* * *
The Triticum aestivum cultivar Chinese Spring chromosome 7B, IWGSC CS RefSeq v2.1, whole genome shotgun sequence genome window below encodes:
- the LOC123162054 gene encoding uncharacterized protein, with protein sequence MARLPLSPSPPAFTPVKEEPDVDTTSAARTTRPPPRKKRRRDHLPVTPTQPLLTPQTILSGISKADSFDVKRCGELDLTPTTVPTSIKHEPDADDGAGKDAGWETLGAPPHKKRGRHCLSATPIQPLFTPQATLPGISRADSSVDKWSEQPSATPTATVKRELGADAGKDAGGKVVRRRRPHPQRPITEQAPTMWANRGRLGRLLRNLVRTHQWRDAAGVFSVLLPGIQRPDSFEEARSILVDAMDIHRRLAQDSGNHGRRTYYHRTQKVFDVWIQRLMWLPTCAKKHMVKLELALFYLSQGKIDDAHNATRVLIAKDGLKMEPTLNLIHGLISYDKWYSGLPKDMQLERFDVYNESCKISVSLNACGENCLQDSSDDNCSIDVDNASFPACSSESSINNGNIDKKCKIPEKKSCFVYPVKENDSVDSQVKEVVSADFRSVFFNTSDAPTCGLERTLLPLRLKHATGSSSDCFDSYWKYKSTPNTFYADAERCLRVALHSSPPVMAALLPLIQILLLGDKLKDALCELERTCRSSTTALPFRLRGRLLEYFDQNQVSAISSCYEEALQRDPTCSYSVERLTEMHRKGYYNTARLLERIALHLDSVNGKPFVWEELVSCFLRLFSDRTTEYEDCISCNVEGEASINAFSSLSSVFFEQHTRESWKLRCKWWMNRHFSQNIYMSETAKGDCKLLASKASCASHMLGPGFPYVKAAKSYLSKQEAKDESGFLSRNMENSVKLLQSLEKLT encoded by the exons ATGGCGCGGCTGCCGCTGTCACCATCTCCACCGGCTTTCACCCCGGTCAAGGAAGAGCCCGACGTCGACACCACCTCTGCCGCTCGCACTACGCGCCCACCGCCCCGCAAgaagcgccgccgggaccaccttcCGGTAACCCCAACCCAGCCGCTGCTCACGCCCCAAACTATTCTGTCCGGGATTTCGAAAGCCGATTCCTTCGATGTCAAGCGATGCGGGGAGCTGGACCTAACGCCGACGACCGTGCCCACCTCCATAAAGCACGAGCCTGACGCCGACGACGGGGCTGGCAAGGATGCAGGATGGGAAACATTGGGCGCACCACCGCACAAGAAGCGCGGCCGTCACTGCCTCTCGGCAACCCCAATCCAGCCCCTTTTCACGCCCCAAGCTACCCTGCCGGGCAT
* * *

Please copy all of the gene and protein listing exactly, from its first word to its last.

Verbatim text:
The Triticum aestivum cultivar Chinese Spring chromosome 7B, IWGSC CS RefSeq v2.1, whole genome shotgun sequence genome window below encodes:
- the LOC123162054 gene encoding uncharacterized protein, with protein sequence MARLPLSPSPPAFTPVKEEPDVDTTSAARTTRPPPRKKRRRDHLPVTPTQPLLTPQTILSGISKADSFDVKRCGELDLTPTTVPTSIKHEPDADDGAGKDAGWETLGAPPHKKRGRHCLSATPIQPLFTPQATLPGISRADSSVDKWSEQPSATPTATVKRELGADAGKDAGGKVVRRRRPHPQRPITEQAPTMWANRGRLGRLLRNLVRTHQWRDAAGVFSVLLPGIQRPDSFEEARSILVDAMDIHRRLAQDSGNHGRRTYYHRTQKVFDVWIQRLMWLPTCAKKHMVKLELALFYLSQGKIDDAHNATRVLIAKDGLKMEPTLNLIHGLISYDKWYSGLPKDMQLERFDVYNESCKISVSLNACGENCLQDSSDDNCSIDVDNASFPACSSESSINNGNIDKKCKIPEKKSCFVYPVKENDSVDSQVKEVVSADFRSVFFNTSDAPTCGLERTLLPLRLKHATGSSSDCFDSYWKYKSTPNTFYADAERCLRVALHSSPPVMAALLPLIQILLLGDKLKDALCELERTCRSSTTALPFRLRGRLLEYFDQNQVSAISSCYEEALQRDPTCSYSVERLTEMHRKGYYNTARLLERIALHLDSVNGKPFVWEELVSCFLRLFSDRTTEYEDCISCNVEGEASINAFSSLSSVFFEQHTRESWKLRCKWWMNRHFSQNIYMSETAKGDCKLLASKASCASHMLGPGFPYVKAAKSYLSKQEAKDESGFLSRNMENSVKLLQSLEKLT encoded by the exons ATGGCGCGGCTGCCGCTGTCACCATCTCCACCGGCTTTCACCCCGGTCAAGGAAGAGCCCGACGTCGACACCACCTCTGCCGCTCGCACTACGCGCCCACCGCCCCGCAAgaagcgccgccgggaccaccttcCGGTAACCCCAACCCAGCCGCTGCTCACGCCCCAAACTATTCTGTCCGGGATTTCGAAAGCCGATTCCTTCGATGTCAAGCGATGCGGGGAGCTGGACCTAACGCCGACGACCGTGCCCACCTCCATAAAGCACGAGCCTGACGCCGACGACGGGGCTGGCAAGGATGCAGGATGGGAAACATTGGGCGCACCACCGCACAAGAAGCGCGGCCGTCACTGCCTCTCGGCAACCCCAATCCAGCCCCTTTTCACGCCCCAAGCTACCCTGCCGGGCAT